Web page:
Once in the community no one will be considered old and useless. The great contribution of those who grow too old to work will be to keep records, watch children, tell stories, write books, paint pictures–dozens of useful things to make life better.
As it is intended that only ten hours a week will be needed after a short while to maintain the necessities of village life, after that each person is free to follow their own calling and use all spare time as they see fit. The only thing which it is recommended not to be sanctioned is the “paying” of someone else to do an individuals work. If anyone needs to be excused from participation in the community chores let the village council decide—obviously, if there is an accident the doctor is needed more at the hospital than on the ditch digging, but these excuses should be as few as possible.
To make all this work and create a happy life for everyone in the best possible way it is advisable to change the council members every three months and to put the continuation of the leader to the vote once a year, assuming the leader is willing to continue. The council should be selected from volunteers but it should be understood that all adults will have to take a turn at being of the council. This will work well once the pattern of the village is established as it is on the principle of “you cut the sandwich, I choose which half”. Fairness is a main priority in all these suggestions for establishing village communities which can and will successfully continue and expand the human experience on planet earth.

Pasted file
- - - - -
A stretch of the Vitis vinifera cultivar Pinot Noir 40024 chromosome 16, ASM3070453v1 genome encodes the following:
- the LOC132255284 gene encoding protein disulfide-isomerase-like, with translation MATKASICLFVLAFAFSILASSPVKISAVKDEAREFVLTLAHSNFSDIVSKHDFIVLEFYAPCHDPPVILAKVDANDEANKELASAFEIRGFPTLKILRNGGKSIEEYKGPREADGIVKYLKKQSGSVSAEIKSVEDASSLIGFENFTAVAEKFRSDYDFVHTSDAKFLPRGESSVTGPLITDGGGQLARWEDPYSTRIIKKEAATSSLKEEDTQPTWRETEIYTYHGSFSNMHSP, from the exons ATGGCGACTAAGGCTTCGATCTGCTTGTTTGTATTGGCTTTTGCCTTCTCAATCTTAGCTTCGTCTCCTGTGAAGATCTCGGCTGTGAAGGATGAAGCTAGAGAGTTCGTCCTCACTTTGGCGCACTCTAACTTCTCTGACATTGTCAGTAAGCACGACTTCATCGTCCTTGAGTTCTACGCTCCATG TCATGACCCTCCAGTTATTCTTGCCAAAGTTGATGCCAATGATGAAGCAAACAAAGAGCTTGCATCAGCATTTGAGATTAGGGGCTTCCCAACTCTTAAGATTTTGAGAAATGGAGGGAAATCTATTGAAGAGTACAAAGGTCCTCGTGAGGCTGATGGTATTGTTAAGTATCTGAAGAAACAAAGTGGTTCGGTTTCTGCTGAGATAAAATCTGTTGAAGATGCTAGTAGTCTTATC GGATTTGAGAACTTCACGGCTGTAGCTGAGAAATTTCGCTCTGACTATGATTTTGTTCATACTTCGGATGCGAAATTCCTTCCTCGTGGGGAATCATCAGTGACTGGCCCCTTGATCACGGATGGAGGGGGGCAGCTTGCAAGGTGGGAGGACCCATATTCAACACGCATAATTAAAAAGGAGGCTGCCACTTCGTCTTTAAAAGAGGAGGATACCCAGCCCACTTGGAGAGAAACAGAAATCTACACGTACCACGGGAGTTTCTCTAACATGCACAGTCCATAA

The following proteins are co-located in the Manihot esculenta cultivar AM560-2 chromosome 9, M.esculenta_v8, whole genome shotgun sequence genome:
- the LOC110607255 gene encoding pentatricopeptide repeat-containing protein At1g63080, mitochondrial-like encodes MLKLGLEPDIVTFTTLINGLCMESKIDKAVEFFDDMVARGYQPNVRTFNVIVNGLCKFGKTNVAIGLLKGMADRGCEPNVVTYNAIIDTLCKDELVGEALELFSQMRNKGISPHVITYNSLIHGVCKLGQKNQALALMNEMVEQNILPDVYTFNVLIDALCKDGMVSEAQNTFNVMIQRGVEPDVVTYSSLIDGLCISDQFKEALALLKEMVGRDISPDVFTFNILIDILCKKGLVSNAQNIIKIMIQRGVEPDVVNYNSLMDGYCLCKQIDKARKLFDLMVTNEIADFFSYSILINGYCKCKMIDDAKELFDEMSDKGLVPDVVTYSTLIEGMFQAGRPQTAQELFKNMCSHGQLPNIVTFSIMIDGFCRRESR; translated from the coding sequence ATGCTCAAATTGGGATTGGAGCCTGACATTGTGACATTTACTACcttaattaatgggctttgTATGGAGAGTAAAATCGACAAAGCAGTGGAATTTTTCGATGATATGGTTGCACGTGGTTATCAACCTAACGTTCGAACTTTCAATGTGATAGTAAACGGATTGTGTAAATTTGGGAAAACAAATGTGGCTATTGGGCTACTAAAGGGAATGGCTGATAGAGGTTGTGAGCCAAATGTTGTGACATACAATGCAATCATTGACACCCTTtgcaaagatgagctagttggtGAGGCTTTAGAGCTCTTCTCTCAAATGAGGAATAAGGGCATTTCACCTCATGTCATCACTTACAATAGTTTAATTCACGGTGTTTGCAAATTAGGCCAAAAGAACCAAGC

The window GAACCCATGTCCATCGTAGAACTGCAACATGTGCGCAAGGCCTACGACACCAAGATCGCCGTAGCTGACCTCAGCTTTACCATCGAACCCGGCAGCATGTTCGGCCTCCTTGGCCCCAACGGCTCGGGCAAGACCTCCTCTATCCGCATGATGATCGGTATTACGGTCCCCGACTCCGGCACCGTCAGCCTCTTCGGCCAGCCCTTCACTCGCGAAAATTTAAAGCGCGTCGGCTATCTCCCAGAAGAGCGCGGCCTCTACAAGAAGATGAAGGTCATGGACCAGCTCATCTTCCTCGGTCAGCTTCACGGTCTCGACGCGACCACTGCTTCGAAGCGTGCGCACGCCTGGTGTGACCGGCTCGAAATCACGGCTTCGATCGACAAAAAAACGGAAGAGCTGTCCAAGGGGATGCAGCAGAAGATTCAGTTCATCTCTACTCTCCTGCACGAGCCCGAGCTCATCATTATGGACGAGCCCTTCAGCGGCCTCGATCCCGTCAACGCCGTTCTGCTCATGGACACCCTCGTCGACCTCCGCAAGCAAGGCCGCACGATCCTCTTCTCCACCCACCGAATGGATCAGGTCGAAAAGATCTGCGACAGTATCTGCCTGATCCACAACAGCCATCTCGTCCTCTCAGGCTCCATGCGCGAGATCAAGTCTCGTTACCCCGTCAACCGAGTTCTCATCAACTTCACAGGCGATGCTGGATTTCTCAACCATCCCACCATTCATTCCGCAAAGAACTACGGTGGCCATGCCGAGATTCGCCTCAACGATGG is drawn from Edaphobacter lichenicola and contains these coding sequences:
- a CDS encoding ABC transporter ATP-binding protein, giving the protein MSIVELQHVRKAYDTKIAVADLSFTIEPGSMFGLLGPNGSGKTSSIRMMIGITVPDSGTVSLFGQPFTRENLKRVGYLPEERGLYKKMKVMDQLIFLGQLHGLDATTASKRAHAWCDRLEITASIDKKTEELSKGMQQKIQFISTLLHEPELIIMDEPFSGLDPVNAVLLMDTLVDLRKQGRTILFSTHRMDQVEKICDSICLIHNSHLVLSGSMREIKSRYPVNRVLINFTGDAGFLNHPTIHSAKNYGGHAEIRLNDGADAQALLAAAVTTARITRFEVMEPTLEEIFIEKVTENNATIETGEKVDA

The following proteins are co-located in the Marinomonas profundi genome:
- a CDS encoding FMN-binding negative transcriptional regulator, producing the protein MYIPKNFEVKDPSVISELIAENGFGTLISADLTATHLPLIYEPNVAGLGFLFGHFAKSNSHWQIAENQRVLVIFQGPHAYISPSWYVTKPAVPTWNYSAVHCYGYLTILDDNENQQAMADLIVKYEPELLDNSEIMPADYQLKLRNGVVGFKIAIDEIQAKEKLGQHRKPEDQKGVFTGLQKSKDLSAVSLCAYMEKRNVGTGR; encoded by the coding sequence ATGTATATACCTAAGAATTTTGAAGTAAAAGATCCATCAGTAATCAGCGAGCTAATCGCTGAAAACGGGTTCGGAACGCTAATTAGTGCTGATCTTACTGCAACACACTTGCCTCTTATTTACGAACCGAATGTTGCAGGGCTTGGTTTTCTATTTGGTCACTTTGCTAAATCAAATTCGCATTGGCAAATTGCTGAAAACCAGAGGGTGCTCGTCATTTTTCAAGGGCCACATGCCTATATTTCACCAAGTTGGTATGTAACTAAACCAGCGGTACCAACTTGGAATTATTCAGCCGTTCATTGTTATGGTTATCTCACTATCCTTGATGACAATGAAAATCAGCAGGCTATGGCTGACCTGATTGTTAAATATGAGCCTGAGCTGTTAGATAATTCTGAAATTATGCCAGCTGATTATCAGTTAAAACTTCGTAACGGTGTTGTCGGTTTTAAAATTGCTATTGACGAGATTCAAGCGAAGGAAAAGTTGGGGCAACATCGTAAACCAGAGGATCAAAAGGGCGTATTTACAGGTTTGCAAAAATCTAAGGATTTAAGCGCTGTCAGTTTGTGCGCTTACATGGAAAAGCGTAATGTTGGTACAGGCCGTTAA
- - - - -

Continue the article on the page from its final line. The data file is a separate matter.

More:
The Monolithic type of dome construction was mentioned earlier, and these are ideal for their earthquake resistance and ability to withstand high wind, which wind may reach hundreds of miles an hour during the times ahead. But there are other types of construction which may also serve well, for example the earth ships made with old tires and compacted dirt or sand and the adobe style homes. Be sure to have instructions for these wind resistant homes in the library along with as many “how to” books, like the Fox Fire series, as you can find. It would also be useful to make a collection of sensible small tools and appliances which may be copied and reproduced at a later date as need and energy become available, as well as a selection of non-energy using equipment, for example, hand grain grinders.
Although the above suggestions will work for any planned community they are designed with the “worst case scenario” in mind. Let us hope it never comes to that, but if it should, then we would be well prepared if we had taken these steps. It is envisaged that a core group of people, possibly with outside help, will begin preparing these village areas and an important part of that preparation would be the collection of the biggest library possible with every kind of book from medicine to poetry. An old hand set printing press would also be a great addition to the library, which would be housed in the central dome.
These basic guidelines for village life in the aftermath of disaster are designed to give the opportunity for man to recover and grow in an environment which is fair and just. One where each person takes loving care of himself, his family and his neighbor and where everyone has a chance to share in the whole and at the same time develop his own talents and individuality to the best possible degree.
Prepared by Gillian Green 2008